An important part of the project was guessing and immersion to the object of study. The artist calculated the angles using a basic equipment of nails and threads as histori- cally builders used to and the traces of this process can be seen on the walls. The outcome became the basis for making the mold to press the sand in order to receive the shape of the sculpture resembling casting forms.

Hiwa K, What the Barbarians did not do, did the Barberini, 2012, Installation view S.M.A.K., Ghent, 2017, sand, HD video projection, 40 x 400 x 400 cm
Hiwa K, What the Barbarians did not do, did the Barberini, 2012, Installation view KW Institute for Contemporary Art, Berlin, 2017, sand, 40 x 400 x 400 cm
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Hiwa K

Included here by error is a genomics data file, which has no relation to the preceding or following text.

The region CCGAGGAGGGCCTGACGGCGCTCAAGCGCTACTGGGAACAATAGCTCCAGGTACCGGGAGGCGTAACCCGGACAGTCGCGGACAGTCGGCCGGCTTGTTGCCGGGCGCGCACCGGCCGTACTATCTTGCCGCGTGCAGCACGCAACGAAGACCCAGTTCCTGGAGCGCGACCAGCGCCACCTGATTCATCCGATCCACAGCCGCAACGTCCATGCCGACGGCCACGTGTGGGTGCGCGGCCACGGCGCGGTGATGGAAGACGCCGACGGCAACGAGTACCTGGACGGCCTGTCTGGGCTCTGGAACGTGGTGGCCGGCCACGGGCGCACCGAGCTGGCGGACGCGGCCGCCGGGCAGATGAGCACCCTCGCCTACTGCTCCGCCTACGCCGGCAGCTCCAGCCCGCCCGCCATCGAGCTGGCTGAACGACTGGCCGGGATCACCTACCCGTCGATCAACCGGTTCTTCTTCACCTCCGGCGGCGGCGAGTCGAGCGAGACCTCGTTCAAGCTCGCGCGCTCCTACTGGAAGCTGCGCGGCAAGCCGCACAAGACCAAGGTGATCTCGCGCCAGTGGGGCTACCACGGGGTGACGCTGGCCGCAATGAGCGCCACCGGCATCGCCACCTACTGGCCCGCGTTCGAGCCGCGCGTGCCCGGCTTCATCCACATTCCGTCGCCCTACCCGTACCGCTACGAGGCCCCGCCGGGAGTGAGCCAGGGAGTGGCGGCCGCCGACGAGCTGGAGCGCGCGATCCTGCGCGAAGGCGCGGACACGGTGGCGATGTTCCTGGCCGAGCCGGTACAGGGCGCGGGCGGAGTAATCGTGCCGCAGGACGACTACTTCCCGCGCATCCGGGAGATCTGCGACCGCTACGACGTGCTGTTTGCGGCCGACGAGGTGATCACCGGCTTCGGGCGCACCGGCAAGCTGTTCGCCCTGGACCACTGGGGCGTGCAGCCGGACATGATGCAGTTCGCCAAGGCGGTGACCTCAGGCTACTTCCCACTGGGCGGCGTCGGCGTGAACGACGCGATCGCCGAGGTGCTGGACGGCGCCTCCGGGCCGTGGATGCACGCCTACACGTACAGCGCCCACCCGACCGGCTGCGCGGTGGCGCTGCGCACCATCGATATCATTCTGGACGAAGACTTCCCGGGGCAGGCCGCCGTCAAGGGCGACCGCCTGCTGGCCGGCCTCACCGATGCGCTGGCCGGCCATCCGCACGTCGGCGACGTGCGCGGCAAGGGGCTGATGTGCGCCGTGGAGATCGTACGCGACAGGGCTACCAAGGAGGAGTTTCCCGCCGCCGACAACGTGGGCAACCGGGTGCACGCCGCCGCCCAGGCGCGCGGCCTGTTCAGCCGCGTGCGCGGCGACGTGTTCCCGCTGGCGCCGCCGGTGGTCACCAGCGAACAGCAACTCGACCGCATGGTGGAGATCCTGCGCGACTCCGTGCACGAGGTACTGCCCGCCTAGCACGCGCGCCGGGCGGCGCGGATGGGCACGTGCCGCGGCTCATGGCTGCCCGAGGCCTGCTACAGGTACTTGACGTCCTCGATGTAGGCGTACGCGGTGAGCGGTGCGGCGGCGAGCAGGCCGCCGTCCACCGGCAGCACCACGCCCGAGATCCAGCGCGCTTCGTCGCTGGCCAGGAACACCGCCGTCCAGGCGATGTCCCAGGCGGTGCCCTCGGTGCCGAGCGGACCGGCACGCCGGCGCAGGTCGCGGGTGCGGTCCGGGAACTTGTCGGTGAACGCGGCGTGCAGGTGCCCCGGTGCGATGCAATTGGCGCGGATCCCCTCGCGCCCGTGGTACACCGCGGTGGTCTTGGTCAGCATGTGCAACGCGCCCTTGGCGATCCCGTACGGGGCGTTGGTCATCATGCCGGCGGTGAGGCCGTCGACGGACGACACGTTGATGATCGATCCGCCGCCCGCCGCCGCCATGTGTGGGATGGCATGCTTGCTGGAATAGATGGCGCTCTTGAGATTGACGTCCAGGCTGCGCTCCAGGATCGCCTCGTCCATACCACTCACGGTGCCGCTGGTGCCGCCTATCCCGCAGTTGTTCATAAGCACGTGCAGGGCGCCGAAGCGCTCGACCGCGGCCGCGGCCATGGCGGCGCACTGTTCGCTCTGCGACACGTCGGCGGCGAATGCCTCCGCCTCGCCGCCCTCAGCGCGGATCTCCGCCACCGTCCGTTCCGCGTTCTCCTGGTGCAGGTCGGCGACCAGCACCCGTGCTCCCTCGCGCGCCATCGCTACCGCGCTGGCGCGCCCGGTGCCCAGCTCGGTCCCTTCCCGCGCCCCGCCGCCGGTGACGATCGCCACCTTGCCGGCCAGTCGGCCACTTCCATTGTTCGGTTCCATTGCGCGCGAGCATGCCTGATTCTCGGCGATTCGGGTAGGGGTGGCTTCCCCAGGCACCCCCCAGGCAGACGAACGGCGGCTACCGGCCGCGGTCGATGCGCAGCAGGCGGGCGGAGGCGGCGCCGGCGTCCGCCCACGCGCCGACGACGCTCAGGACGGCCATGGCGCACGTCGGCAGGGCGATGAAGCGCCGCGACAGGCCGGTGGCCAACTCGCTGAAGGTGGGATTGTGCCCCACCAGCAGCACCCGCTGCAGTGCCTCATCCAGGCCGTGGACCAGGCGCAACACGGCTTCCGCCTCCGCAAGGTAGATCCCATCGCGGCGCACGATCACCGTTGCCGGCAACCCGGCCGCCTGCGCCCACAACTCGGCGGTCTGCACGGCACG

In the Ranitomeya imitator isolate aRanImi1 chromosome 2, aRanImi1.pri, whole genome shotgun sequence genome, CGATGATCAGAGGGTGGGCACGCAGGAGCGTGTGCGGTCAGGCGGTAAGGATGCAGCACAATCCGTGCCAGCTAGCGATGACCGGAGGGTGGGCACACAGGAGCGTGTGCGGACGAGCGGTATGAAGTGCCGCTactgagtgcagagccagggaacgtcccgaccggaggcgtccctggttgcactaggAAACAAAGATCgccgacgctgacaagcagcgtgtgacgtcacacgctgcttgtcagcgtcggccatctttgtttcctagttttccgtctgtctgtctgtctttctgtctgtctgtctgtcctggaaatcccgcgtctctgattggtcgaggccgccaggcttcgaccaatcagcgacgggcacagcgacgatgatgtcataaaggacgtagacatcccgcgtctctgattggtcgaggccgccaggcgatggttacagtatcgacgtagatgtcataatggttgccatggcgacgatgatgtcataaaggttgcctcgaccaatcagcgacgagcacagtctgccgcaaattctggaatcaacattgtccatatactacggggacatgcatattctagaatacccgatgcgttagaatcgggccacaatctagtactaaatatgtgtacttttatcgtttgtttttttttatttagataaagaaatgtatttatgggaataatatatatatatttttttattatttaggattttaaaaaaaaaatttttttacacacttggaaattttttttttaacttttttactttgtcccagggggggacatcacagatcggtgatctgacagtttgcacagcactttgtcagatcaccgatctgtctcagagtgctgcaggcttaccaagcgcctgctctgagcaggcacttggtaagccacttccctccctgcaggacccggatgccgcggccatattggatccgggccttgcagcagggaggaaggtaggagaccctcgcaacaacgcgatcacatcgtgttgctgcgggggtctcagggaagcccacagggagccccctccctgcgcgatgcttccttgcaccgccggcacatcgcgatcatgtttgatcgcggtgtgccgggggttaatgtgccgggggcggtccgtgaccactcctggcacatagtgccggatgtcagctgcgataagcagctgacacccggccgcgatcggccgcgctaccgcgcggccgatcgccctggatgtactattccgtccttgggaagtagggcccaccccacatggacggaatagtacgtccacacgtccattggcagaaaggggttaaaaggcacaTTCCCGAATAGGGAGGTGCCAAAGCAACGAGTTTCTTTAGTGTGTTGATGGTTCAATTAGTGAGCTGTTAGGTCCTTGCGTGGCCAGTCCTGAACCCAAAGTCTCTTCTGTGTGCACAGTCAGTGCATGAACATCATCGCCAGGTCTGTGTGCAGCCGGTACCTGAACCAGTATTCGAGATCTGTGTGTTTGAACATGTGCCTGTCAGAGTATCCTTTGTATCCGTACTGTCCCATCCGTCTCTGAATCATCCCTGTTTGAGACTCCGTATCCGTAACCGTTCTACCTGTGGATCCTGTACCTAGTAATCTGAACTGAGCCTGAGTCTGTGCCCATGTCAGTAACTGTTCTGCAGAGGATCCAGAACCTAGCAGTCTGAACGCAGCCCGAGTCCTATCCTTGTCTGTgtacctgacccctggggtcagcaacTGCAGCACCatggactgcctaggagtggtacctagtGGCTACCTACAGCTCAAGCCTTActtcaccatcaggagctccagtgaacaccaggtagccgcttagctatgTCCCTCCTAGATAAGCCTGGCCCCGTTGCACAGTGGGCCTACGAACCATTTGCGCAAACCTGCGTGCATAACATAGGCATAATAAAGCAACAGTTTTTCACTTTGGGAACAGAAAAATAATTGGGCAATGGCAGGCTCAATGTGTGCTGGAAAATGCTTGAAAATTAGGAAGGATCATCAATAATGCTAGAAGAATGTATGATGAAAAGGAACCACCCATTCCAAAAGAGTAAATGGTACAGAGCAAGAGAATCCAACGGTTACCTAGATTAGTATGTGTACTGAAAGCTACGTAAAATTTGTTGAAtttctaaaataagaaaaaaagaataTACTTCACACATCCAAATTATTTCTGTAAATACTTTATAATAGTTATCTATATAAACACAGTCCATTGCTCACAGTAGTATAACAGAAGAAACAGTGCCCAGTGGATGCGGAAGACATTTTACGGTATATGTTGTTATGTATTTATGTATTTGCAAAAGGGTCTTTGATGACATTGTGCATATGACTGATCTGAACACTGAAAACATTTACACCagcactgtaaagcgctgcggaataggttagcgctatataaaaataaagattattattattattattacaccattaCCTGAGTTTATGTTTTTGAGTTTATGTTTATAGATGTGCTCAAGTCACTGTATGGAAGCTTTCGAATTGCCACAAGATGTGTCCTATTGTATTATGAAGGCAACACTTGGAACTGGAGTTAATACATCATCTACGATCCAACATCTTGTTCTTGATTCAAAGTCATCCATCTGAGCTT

Hiwa K was born in Kurdistan-Northern Iraq in 1975. His informal studies in his home town Sulaymaniyah were focused on European literature and philosophy, learnt from available books translated into Arabic. After moving to Europe in 2002, Hiwa K studied music as a pupil of the Flamenco master Paco Peña in Rotterdam, and subsequently settled in Germany. His works escape normative aesthetics but give a possibility of another vibration to vernacular forms, oral histories (Chicago boys, 2010), modes of encounter (Cooking with Mama, 2006) and political situations (This lemon tastes of apple, 2011). The repository of his references consists of stories told by family members and friends, found situations as well as everyday forms that are the products of pragmatics and necessity. He continuously critiques the art education system and the professionalization of art practice, as well as the myth of the individual artist. Many of his works have a strong collective and participatory dimension, and express the concept of obtaining knowledge from everyday experience rather than doctrine. Hiwa K participated in various group shows such as Manifesta 7, Trient (2008), La Triennale, Intense Proximity, Paris (2012), the “Edgware Road Project” at the Serpentine Gallery, London (2012), the Venice Biennale (2015) and documenta14, Kassel/Athens (2017). A selection of recent solo shows include the New Museum, NYC (2018), S.M.A.K., Ghent (2018) and Kunstverein Hannover (2018). Upcoming solo shows will be held at Zachęta National Gallery of Art in Warsaw and at the Van Every/Smith Galleries in North Carolina, USA. In 2016 he received the Arnold Bode Prize and the Schering Stiftung Art Award and had a solo exhibition at KW, Berlin (2017). His “Chicago Boys” project is continuously hosted by international institutions.